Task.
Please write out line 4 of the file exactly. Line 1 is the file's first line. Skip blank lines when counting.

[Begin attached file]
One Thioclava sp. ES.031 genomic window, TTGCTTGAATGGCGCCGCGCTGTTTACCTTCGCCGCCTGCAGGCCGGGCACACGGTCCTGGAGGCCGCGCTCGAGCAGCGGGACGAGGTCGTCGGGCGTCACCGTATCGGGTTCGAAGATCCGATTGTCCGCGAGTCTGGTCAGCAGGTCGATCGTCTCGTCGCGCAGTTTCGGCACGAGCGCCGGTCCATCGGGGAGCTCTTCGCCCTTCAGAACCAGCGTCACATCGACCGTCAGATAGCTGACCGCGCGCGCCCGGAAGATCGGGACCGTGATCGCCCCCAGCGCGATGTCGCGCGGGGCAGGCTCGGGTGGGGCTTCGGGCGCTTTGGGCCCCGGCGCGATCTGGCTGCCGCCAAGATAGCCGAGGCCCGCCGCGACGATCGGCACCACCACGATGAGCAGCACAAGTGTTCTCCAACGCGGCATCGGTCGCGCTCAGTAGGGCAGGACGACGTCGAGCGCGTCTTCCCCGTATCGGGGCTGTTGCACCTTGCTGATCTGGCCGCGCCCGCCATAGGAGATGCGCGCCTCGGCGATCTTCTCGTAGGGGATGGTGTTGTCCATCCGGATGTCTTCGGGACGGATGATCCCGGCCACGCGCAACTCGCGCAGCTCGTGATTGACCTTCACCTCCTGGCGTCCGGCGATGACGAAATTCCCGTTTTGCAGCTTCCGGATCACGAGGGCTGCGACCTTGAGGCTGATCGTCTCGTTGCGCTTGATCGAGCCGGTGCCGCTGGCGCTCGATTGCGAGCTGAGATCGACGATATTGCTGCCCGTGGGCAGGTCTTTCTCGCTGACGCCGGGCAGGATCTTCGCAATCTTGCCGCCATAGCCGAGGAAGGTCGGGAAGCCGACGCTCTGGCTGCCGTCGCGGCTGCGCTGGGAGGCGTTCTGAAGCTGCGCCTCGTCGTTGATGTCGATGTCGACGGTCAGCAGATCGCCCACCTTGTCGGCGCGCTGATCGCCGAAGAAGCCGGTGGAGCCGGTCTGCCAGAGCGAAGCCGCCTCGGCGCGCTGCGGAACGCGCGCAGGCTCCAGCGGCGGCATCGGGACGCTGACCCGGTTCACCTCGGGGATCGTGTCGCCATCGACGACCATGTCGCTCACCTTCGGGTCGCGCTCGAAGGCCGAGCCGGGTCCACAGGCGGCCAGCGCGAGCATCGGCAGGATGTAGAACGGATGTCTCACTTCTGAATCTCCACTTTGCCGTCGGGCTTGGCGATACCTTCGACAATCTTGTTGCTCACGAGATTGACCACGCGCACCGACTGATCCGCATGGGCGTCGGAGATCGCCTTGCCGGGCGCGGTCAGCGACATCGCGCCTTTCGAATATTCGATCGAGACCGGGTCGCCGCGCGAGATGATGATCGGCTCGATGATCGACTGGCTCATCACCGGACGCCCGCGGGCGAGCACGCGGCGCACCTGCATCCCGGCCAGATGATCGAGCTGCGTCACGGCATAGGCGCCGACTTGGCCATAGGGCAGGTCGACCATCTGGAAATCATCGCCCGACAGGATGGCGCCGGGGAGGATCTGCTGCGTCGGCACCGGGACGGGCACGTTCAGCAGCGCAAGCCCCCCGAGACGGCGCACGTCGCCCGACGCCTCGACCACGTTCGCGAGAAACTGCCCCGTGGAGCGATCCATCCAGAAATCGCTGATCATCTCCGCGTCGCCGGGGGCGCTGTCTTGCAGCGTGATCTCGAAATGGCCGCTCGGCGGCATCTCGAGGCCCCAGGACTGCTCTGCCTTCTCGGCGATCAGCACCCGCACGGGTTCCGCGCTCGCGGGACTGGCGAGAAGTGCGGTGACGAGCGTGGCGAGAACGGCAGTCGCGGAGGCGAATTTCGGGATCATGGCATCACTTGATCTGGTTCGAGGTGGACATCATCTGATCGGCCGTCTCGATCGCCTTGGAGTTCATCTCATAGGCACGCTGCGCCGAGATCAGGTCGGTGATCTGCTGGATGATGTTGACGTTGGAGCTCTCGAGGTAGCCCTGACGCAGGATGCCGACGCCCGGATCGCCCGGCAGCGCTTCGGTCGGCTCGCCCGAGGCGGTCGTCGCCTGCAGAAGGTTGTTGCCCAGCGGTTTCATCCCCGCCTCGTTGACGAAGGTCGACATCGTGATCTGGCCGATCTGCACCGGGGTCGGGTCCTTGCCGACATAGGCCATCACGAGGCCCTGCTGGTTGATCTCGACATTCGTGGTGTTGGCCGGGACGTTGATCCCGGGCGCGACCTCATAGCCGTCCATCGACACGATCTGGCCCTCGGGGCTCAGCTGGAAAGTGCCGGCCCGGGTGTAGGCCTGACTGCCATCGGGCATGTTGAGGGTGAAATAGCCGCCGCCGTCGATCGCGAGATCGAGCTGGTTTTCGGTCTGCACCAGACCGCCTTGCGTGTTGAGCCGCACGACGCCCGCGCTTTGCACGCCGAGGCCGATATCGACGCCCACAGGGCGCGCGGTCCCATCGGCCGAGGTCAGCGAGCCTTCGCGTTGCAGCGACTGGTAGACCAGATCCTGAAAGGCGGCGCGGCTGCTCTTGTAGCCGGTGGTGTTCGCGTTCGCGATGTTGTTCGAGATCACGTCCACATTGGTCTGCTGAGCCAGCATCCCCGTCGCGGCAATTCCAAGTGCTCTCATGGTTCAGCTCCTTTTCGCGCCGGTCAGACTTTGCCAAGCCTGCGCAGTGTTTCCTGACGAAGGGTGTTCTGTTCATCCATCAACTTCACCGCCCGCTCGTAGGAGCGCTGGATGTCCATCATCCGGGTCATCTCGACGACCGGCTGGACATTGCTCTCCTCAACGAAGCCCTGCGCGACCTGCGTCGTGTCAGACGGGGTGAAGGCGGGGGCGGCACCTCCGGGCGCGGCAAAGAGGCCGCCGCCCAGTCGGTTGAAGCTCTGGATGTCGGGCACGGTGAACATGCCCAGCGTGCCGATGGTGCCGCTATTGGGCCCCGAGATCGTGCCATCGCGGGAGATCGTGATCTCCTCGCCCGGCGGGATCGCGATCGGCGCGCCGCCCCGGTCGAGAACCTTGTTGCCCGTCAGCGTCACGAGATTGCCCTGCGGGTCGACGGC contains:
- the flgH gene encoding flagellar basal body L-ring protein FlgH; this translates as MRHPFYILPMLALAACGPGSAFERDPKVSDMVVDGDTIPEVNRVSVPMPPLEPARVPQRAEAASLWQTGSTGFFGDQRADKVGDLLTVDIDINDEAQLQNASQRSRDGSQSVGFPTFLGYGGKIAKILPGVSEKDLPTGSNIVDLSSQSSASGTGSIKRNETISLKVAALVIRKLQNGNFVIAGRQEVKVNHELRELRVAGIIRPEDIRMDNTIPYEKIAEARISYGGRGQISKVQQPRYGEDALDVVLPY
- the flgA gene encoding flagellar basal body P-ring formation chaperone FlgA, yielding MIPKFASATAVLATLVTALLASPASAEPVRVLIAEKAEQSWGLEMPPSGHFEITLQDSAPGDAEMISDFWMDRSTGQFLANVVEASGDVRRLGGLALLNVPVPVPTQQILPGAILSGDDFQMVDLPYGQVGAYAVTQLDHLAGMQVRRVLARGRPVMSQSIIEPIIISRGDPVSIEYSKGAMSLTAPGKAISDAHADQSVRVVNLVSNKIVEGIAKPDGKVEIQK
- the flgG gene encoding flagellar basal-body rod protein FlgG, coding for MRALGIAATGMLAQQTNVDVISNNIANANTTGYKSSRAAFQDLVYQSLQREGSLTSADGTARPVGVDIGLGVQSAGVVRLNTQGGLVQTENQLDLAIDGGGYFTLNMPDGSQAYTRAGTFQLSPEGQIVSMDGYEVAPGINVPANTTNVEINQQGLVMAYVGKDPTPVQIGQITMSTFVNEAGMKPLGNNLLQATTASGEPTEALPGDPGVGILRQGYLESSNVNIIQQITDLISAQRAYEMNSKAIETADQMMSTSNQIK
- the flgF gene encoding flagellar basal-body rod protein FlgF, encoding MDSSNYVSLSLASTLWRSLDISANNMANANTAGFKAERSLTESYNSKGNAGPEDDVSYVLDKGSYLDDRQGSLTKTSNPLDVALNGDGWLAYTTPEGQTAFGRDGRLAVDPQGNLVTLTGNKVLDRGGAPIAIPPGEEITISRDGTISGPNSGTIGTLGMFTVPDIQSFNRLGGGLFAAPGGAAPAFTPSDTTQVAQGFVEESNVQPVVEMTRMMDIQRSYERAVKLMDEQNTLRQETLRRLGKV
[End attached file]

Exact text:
- the flgG gene encoding flagellar basal-body rod protein FlgG, coding for MRALGIAATGMLAQQTNVDVISNNIANANTTGYKSSRAAFQDLVYQSLQREGSLTSADGTARPVGVDIGLGVQSAGVVRLNTQGGLVQTENQLDLAIDGGGYFTLNMPDGSQAYTRAGTFQLSPEGQIVSMDGYEVAPGINVPANTTNVEINQQGLVMAYVGKDPTPVQIGQITMSTFVNEAGMKPLGNNLLQATTASGEPTEALPGDPGVGILRQGYLESSNVNIIQQITDLISAQRAYEMNSKAIETADQMMSTSNQIK